Adapations: Bringing Nigerian Stories To The Big Screen


Why adaptation?
The rich content and already established fan base make for a high chance of successful marketing. Africa is known for its rich folklore culture with true stories and fables recited by Griots dating far back. This culture of passing down stories and moral lessons from oral to written and reenacted accounts via the media of novels and plays respectively has enthralled generations of African audiences. With motion picture being the next frontier, it is time to consider adding adaptions of classical African stories into the cinematic medium for a new generation of audience.
Movie adaptations of folk stories could similarly reinvigorate the Nollywood box office just like in Hollywood where films and series are reformatted for an existing fan base, for example, comics (as evident by the success of the MCU adaptations), books (as with the Twilight series) and video games (The Witcher).
Impactful stories such as Chinua Achebe's 'Things Fall Apart', Cyprene Ekwensi's 'An African Night Entertainment', Wole Soyinka's 'The Lion and The Jewel' and a host of others are great stories that can be adapted to the big screen.

Benefits of Adaptation
No ordinary money-conscious filmmaker sets out to go through the rigors of movie adaptation, therefore making the chances of any adapted work is worth a glimpse.
Anyone venturing into adaptation is mostly inspired by the beauty of the original work (story).
A published play already has its audience.
An adapted story makes publicity campaigns easier.
For a producer, the best Nollywood stories to shoot marketing-wise are adaptations, because the original work seems to already connect with your audience.
The title's popularity catches fast attention, it resonates with different memories.

Challenges in Adaptation
To bring the original story truly out takes an extra torn on the Adaptor and crew (filmmaker)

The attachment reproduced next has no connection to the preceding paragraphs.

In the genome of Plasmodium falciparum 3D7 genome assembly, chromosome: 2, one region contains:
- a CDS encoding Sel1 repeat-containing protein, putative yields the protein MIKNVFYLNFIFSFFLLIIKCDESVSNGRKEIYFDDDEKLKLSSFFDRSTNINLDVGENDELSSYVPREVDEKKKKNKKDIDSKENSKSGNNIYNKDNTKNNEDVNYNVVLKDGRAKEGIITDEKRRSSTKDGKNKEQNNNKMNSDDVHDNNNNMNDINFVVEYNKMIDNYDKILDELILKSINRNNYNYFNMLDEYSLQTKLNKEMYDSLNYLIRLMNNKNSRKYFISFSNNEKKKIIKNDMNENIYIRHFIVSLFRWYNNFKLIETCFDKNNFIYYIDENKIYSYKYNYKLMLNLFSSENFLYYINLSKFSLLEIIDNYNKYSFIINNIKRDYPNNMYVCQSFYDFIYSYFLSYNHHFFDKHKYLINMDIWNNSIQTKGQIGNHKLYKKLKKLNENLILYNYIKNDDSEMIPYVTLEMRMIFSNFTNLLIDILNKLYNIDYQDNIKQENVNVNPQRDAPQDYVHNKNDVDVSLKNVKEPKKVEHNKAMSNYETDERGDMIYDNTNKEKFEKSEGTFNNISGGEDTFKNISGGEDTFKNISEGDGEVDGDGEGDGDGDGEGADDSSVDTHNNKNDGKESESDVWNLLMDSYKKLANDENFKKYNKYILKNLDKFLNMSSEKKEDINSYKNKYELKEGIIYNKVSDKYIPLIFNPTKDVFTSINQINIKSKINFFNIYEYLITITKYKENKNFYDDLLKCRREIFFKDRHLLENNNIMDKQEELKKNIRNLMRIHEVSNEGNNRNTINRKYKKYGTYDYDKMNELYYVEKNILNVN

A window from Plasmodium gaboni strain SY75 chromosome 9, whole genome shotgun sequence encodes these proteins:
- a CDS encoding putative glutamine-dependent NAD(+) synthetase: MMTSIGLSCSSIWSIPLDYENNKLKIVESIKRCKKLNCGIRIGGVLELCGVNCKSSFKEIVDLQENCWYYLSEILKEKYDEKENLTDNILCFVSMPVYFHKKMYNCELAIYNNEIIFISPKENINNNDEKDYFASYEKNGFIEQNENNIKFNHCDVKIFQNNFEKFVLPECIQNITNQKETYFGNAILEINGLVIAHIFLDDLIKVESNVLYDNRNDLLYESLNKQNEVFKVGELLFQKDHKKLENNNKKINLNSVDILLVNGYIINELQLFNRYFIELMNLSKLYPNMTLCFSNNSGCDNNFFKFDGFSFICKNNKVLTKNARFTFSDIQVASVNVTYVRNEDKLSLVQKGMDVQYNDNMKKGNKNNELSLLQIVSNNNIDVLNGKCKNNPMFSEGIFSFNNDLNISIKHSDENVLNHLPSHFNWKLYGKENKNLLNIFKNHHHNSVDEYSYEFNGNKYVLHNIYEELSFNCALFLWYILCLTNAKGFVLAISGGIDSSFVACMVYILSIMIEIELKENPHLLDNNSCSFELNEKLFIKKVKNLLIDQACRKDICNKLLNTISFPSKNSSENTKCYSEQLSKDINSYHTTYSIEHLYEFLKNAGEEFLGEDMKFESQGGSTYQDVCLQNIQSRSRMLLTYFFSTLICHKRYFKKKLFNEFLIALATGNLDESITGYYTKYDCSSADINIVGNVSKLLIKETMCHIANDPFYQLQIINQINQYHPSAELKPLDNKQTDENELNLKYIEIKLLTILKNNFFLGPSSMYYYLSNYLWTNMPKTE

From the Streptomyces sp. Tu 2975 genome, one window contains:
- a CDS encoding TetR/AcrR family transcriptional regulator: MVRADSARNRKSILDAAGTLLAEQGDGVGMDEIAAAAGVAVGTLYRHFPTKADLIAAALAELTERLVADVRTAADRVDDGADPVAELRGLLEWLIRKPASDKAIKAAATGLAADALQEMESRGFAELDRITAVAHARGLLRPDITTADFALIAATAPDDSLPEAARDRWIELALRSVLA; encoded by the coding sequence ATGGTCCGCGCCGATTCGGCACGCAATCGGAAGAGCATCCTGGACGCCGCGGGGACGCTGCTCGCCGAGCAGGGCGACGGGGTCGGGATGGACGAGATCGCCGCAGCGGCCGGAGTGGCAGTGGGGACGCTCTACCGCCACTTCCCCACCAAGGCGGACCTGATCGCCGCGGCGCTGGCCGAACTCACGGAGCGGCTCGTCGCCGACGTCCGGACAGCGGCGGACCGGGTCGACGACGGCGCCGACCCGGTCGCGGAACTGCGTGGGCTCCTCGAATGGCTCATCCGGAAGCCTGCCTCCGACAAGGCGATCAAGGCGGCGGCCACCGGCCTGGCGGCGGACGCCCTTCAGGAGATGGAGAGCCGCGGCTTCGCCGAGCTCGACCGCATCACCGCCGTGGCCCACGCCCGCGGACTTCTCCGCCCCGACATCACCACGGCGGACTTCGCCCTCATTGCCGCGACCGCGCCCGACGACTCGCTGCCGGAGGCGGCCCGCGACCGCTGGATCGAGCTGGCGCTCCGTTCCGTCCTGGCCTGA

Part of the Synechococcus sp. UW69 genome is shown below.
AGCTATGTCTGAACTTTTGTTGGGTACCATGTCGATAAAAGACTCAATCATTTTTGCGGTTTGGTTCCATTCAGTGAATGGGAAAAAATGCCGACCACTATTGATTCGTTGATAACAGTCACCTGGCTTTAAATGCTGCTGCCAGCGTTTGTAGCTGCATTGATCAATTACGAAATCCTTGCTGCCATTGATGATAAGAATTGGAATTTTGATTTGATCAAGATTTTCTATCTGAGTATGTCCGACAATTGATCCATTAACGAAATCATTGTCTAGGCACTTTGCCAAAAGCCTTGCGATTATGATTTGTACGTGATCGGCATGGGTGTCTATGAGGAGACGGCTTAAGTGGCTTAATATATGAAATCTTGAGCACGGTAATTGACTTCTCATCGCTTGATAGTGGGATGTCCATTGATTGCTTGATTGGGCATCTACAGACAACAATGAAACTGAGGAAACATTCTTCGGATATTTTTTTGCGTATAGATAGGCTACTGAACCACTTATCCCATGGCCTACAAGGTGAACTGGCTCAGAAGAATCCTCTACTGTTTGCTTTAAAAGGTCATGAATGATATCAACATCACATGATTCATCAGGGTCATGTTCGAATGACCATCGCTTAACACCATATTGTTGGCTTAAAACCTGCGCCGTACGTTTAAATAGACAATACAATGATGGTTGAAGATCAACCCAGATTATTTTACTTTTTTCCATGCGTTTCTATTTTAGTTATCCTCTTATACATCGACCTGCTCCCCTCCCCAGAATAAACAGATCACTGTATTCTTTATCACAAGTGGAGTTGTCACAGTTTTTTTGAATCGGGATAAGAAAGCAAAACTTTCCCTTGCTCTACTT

The process of scripting is the most difficult, the idea could be lost like in the case of Half of a Yellow Sun. The book fans insisted the movie story went outside the original story. This is not to ridicule the adaptors of Half of a Yellow Sun. The majority of nonbook readers loved the movie.
A new fictional or real-life story has lesser or no fan base in the beginning.
You spend more money on publicity campaigns.
Adaptations require patience, passion and high expertise to prepare and shoot.
Adaptations may require more funding than a freshly written story, that said not in all cases though.
Adaptation Is Fun
We have seen the likes of Wole Soyinka's 'Kongi's Harvest', Elechi Amadi's 'The Concubine', Femi Osofisan's 'Maami', Ebi Akpeti’s 'The Perfect Church', Nazir Adam Salih's 'Linzamin Shaidan', Chimamanda Ngozi Adichie's 'Half of a Yellow Sun', transformed into beautiful feature films by Ola Balogun, Andy Amenechi, Tunde Kelani, Tunde Kelani, Wale Adenuga Production, Falalu Dorayi, Biyi Bandele respectively. Their wide acceptance and immediate popularity can be attributed to the original published work’s success.



We have a number of renowned African plays and folklores but yet just a handful of adaptations. For instance, some of Chinua Achebe’s world-acclaimed novels are still yet to be adapted into films. The likes of, A Man of The People, Anthill Of The Savannah, Things Fall Apart, No Longer At Ease, There Was A Country. These novels treat political themes and civil war (historical) issues. A good look at the correlations of these 60s, 70s, 80s books' themes and those of 21st-century daily life challenges you would say there are very common issues in our present-day Nigeria. One that every potential fan relates with.

According to a Deloitte-MPDA report, Nollywood as the leading film industry in Africa lacks funding. This leaves potential investors with too many risks. As a result, rich and popular novel stories are on dusty shelves. Today a lot of Nollywood film releases talk about money, love, and comedy. It is the theme of every next poster (title), not history. It is therefore commendable that Izu Ojukwu and Kunle Afolayan had the courage recently to dust off history books.
This might be a disservice to future generations, but it would be a letdown if the industry practitioners don't utilize the enormous benefits of adaptation.
Which classic tales would you like to see on the big screen?

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